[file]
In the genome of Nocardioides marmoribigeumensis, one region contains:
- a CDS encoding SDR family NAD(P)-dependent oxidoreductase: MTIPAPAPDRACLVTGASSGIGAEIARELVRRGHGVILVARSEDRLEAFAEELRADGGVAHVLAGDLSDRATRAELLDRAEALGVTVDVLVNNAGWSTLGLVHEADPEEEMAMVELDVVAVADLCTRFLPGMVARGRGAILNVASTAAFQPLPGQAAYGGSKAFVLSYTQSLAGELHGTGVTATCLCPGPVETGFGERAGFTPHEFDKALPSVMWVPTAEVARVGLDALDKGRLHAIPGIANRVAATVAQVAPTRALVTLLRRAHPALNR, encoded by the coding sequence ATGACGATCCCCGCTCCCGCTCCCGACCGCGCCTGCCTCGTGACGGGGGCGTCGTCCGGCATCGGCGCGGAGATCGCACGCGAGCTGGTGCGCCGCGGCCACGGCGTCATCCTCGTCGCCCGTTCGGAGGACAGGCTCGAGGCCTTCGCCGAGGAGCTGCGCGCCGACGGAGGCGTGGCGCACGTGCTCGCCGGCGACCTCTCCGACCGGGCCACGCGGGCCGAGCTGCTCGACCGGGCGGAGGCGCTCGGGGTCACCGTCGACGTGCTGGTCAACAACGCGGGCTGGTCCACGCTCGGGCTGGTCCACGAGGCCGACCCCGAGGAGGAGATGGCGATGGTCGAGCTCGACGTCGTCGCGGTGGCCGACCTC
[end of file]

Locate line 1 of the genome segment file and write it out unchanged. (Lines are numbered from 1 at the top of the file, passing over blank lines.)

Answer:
In the genome of Nocardioides marmoribigeumensis, one region contains: